Having just completed the 5×50 Challenge (I did 360km in 50 days, the equivalent of a marathon a week for 7 weeks). I thought I would write about how it was for me and compare it to the two other things I know a lot about, running a start-up software company and golf.
In January 2012 I started a company nooQ, developing a social software platform for business.
I have been playing golf since I was 12 currently I play off three and was scratch at 19 and have represented my club and played in county & national championships.
I’m not much of a runner too big boned if you like but I do enjoy it. I have also been doing indoor rowing which my larger frame is more suited too.
There are too many similarities between them all, transferrable skills if you like, so I thought I’d combine them into this blog. Like so many doing 5×50, I also have a day job, I travel and commute a lot plus I have a family with two kids so for me this was also a challenge in planning and time management.
I’d love to hear your thoughts, your experiences and any other similarities you have found between work, sport and home life.
1. Startups 2. Running 3. Golf
1. Plan, remove barriers to failure, keep trying, don’t give up if you have an off day. Time management and being organised is crucial. This also includes housework etc. Outsource and delegate jobs to allow you to focus and have more time.
2. Get kit ready, in place, remove barriers to starting it. Families need to support you and give you time to achieve your goals. Be grateful and say thanks. Exercising everyday generates a lot of nasty washing. Get creative, I did an experiment and an hour’s walk round those huge supermarkets, is almost 5k. Every little helps.
3. Have the correct equipment, in top condition, custom fitted, maintained. Plan your events, what swing and shots to improve. Golf takes a long time to play and practice. It’s a selfish game, same principles as start-ups and running also apply.
1. 10 mile marches like in Jim Collins Great by Choice. You could do more, but need endurance to do it everyday. Some people can do 14 miles when its nice outside.
2. 5×50 Challenge. The hardest part is starting. Don’t let weather stop you. Keep at it.
The first 20 mins are hard no matter how fit you are, accept it. The buzz afterwards lasts all day.
3. Practicing in all weathers, trying to conquer self-doubt, self belief committing to tough shot when trouble is all round. Like in golf, you mentally block out and ignoring the water around an island green.
1. Everyone wants success for their company. How are you going to get there? What more do you need to learn, what skills to add, testing yourself, improving yourself and others, compete with the best and learn from them.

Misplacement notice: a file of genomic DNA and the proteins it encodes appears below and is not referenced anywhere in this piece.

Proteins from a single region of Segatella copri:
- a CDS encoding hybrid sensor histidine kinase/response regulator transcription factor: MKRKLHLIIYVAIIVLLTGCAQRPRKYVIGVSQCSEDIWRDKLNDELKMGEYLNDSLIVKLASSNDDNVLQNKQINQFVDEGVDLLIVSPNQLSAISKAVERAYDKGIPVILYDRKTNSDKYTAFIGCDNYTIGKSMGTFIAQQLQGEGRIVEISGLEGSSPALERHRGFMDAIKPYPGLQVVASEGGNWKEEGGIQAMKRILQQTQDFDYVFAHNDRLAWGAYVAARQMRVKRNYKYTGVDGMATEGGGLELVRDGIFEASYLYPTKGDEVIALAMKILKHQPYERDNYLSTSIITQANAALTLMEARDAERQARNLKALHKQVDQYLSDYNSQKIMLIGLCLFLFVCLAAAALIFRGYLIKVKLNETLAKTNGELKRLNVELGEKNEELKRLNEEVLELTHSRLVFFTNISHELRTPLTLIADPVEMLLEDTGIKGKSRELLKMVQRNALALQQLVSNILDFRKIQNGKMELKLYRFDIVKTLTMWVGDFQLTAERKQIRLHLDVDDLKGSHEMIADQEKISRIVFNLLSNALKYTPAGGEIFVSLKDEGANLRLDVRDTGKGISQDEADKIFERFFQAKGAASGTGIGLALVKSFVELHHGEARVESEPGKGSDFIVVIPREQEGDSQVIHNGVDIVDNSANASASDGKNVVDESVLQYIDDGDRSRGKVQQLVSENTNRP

2. Long term, fitness levels and health up. Not following usual piling on the pounds every year.
3. Dream big. Focus on preparation, how to improve, have a measurable score or golf handicap goal by a given date
1. Hardest part is starting. Push yourself to achieve what you didn’t think you could do. Think how much you are learning and achieving everyday. Lead by example.
2. Big challenge. Hardest part is starting. Just Do It.
3. Positive thoughts & mental attitude, focus on target, one swing thought only. Grip it and rip it.
- Self Doubt
1. Everyone has them. Keep a good news log, congratulate yourself on small victories and progress
2. There is lots of others doing it everyday, don’t let them down.
3. Create a video memory of all the times you hit a great shot. Ignore the past, that does not define your future
1. Sweat the small stuff. Block out distractions, say no anything that doesn’t move you closer to your goals. Surround yourself in right group of people who also believe your success is possible. Embrace change.
2. Plan it into your day, make appointments to exercise. Don’t be late. Small determined steps consistently. Ingrain new habits. Clocking up a few miles everyday builds up
3. Top golfers are obsessive about checking the basic fundamentals. Everything comes from starting from the right foundations. If your aim is of the best swing in the world is not going to help. Changing habits is hard but bad habits will never lead to success.
1. If it was easy, everyone would be doing it. For a few years, Live your life like most people wont to spend the rest of you life like most people cant.